A pair of recent hazing incidents have led the Air Force Academy's athletic department to employ an ombudsman to handle complaints, as well as institute a new system for cadets to anonymously report concerns.

The changes are the result on an independent review of the program that commenced in late 2016, following a criminal investigation that led to the first court-martial charges for hazing in the school's history. 

According to The Gazette of Colorado Springs, Colo., pending cases of alleged hazing involve the academy's swimming and lacrosse programs. Freshman swimmers complained about a hazing ritual that included eating to the point of sickness and a rite that involved naked upperclassmen and threatened — but phony — demands for oral sex. Details of the men's lacrosse incident have not been made public, but the team's head coach left the school in its wake.

The review, by North Carolina consulting firm Collegiate Sports Associates, found the academy had strong programs in place to instill military values and prevent sexual assault. But confused lines of communication and a rigid command structure allowed misconduct, the report found.

"There is no documented alternative for reporting outside the chain-of-command for unacceptable behavior that resides within the hierarchy," the report said.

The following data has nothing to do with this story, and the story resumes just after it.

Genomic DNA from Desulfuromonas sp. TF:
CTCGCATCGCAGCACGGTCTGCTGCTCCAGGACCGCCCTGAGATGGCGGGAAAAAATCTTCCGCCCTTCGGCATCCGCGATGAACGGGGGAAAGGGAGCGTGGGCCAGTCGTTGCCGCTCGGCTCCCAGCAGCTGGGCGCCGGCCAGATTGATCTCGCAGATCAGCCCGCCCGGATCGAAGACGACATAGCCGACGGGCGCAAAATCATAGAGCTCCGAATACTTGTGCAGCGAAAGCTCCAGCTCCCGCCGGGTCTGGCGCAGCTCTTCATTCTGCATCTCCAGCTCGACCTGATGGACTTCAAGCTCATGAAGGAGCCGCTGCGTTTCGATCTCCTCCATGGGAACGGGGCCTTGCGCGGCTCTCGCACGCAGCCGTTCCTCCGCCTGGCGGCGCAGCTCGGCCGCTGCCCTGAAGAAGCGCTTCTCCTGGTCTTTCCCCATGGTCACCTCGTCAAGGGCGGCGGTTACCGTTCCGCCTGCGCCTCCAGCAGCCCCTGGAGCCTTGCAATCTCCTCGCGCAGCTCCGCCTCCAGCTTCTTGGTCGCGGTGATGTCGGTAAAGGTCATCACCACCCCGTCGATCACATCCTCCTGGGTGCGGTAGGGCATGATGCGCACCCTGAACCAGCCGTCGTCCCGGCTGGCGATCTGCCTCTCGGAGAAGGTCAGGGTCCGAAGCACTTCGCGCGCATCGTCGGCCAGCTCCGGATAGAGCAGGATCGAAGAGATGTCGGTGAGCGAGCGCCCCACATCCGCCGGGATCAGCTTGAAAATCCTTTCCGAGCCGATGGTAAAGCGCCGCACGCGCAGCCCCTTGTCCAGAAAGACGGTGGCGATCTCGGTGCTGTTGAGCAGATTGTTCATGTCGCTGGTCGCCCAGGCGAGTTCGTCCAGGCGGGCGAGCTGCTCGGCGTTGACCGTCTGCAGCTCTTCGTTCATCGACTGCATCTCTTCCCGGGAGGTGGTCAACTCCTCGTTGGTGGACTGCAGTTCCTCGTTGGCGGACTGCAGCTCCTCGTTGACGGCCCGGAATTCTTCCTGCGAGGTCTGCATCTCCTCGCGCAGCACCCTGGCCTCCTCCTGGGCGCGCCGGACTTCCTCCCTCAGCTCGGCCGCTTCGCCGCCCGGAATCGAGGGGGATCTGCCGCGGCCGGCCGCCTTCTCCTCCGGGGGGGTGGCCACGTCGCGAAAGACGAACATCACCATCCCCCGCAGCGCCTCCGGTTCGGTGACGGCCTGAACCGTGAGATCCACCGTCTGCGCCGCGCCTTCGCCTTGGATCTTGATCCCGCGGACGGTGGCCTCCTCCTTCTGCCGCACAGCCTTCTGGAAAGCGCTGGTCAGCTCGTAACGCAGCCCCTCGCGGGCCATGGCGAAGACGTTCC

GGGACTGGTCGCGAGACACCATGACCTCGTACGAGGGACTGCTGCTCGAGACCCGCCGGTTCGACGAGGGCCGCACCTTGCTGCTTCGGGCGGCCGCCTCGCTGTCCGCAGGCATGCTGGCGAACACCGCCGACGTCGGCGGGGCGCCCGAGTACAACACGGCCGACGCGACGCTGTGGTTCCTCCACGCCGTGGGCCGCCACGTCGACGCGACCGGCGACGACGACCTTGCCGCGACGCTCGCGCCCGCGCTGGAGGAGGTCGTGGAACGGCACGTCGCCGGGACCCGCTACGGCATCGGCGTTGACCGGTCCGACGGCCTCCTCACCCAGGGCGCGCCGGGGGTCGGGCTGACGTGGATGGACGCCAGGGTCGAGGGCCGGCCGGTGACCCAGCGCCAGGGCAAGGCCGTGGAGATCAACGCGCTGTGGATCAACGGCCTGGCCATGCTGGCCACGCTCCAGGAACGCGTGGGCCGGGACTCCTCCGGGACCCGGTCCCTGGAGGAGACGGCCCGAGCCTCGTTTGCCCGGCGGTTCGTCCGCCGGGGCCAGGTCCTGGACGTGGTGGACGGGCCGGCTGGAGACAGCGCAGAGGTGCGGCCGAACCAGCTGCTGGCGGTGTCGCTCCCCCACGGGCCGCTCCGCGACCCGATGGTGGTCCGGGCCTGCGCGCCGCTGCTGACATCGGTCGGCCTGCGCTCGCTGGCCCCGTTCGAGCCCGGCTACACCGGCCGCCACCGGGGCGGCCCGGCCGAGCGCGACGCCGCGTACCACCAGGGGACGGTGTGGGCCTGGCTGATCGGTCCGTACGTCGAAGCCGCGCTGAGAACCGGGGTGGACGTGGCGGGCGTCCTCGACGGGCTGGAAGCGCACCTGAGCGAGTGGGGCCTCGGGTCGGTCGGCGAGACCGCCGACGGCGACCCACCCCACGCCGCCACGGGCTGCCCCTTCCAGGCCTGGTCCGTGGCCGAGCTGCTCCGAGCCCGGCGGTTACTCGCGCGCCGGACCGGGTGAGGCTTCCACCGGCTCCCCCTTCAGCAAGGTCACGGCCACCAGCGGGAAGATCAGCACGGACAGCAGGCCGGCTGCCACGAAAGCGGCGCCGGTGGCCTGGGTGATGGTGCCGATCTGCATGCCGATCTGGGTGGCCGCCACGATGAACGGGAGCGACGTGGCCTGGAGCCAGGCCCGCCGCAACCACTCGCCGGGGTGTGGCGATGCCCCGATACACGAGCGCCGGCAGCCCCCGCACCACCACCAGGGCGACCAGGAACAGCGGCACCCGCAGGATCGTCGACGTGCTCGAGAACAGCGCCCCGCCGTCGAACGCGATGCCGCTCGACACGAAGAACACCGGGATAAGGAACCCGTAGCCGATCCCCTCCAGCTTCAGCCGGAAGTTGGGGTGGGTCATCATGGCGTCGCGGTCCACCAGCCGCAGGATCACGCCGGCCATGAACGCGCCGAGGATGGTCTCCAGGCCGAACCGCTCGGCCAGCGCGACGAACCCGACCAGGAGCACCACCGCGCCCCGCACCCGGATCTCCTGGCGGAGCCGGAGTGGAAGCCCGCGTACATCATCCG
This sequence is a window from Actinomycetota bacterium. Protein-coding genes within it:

In a written statement from Superintendent Lt. Gen. Jay Silveria, the academy said it is moving quickly to address the issues found in the report.

"While we are heartened by the review stating that our program is in many ways 'a model for NCAA programs with high standards for behavior and performance and specific training protocols for developing future leaders,' we also have opportunities to improve our culture and climate, and we are committed to implementing programs to address these areas," Silveria said.

From ABStopping Hazing in College and High School Athletics

In addition to the ombudsman and anonymous reporting system, the academy also is reinforcing its athletic code of conduct, which will be taught to coaches and teams.

"Our mission at the United States Air Force Academy is drastically different than other civilian universities," Silveria said. "We train, educate and inspire leaders of character — leaders of Airmen — who will directly contribute to our nation's security."

A 2014 Gazette investigation found that academy athletes had engaged in a pattern of misconduct that included drug abuse, sexual assault and cheating in class. While those issues were addressed and mostly eradicated, hazing emerged as a new and escalating issue.

"What once may have been acceptable 'initiation' behavior has evolved over time to be inappropriate or hazing," the report found. "Often these activities are built into the lore of a program and passed on from each class by upperclass cadets who had recently gone through the same ritual."

 

Paul Steinbach is Senior Editor of Athletic Business.